There were nine of us, who came from different parts of Oregon, to participate in the three-day events in DC. We all walked in the massive march on Saturday; on Monday two in our group chose to participate in the civil disobedience action.
About 10AM Monday morning, our group walked over to Lafayette Park, which is across the street from the White House. By 12:30 marching groups from Camp Casey and another from the Laity and Clergy group converged onto the park with great cheers from the rest of us. By now, we were about 1,000 strong. Those, who planned to be arrested, wore placards around their necks bearing the names of deceased soldiers; they also carried the names of Iraqi dead, many of them children. Hugging and thanking the strangers, who were about to be arrested, I found myself sobbing.
About 1:30PM, those, who were participating in the 'arrest event', walked to the sidewalk next to the White House fence on Pennsylvania Ave. All of us behind the barricades watched the soon-to-be arrested sing and chant and wave back to us smiling as we continued to to cheer them on. They all seemed to have a kind of calmness, a radiance, which we all felt.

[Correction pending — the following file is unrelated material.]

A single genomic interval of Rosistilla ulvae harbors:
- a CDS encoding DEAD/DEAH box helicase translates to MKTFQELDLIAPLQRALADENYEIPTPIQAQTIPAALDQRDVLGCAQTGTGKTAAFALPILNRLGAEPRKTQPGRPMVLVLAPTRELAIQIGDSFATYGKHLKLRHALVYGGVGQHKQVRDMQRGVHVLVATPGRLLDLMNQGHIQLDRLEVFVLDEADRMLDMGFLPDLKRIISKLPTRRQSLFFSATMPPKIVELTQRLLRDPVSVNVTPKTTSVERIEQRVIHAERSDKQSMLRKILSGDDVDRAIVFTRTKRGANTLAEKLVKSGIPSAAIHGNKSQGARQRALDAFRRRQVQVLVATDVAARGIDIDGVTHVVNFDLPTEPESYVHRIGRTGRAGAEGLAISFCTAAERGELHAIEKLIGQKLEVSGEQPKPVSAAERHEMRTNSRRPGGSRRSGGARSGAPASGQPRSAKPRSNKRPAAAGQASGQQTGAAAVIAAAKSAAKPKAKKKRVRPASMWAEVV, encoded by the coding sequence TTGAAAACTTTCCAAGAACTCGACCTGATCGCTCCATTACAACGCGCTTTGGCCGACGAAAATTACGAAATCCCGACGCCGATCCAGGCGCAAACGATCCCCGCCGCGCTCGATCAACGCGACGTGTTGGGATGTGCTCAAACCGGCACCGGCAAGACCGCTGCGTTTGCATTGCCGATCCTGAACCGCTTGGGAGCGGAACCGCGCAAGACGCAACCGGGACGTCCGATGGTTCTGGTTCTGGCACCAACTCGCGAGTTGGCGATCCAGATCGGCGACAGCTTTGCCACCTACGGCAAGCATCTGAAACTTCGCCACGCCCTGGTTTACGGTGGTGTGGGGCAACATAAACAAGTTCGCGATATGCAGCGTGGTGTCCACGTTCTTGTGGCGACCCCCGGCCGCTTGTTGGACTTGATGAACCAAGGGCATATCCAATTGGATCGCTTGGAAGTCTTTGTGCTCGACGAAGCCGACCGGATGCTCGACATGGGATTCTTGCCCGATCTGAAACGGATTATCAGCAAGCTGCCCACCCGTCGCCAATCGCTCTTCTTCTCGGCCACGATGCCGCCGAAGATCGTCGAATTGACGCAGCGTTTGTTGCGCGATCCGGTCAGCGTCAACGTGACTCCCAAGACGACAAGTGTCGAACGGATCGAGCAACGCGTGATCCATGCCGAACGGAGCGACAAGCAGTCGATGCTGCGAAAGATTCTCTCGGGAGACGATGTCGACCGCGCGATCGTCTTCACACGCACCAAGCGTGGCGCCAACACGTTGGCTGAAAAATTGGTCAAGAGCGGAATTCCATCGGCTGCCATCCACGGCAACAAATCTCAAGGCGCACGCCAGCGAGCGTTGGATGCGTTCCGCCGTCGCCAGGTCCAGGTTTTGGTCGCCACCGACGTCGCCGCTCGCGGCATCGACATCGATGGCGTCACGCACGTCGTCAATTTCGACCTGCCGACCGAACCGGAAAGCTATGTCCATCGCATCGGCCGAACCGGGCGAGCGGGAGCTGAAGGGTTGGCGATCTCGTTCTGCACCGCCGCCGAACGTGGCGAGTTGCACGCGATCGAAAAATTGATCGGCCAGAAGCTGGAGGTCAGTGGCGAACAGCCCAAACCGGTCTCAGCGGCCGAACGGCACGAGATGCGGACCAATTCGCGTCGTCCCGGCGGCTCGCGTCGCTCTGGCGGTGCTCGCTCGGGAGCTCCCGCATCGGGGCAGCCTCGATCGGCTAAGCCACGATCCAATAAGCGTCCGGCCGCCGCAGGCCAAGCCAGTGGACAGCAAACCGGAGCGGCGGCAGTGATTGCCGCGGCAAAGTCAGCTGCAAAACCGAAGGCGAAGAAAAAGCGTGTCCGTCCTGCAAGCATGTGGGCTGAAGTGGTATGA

The entire event took on a surreal feel: the police standing around chatting and laughing, while other cops were pulling out masses of plastic handcuffs. When the arrests started, many of us found ourselves crying. Watching each person quietly and calmly be handcuffed, with the ensuing padding down, taking off shoelaces, taking out earrings - even hair bands, followed with a picture taking, I found myself raging. And still those, who we watched bear these indignities, were incredibly peaceful. As each person was either walked to the bus or carried (each participant was asked if they wanted to walk or be 'assisted' to the bus), we gave them a huge cheer with many shouting "Thank you, we love you". The crowd would often chant, "This is what a patriot looks like".
About 5PM, it was all done. The last bus drove away. Many stayed to the very end to make sure that all, who were arrested, were supported. It was a long afternoon; many people were physically and emotionally drained. We were to find out the next morning, however, that the arrested withstood long hours of sitting on the bus with their hands still handcuffed. At the precinct, they were crammed into small cells, in which no one could lay down or hardly sit down. And finally, most of them were not released until 4AM in the morning in a part of town where buses were not running and taxis would not come. And all of this for a misdemeanor fine!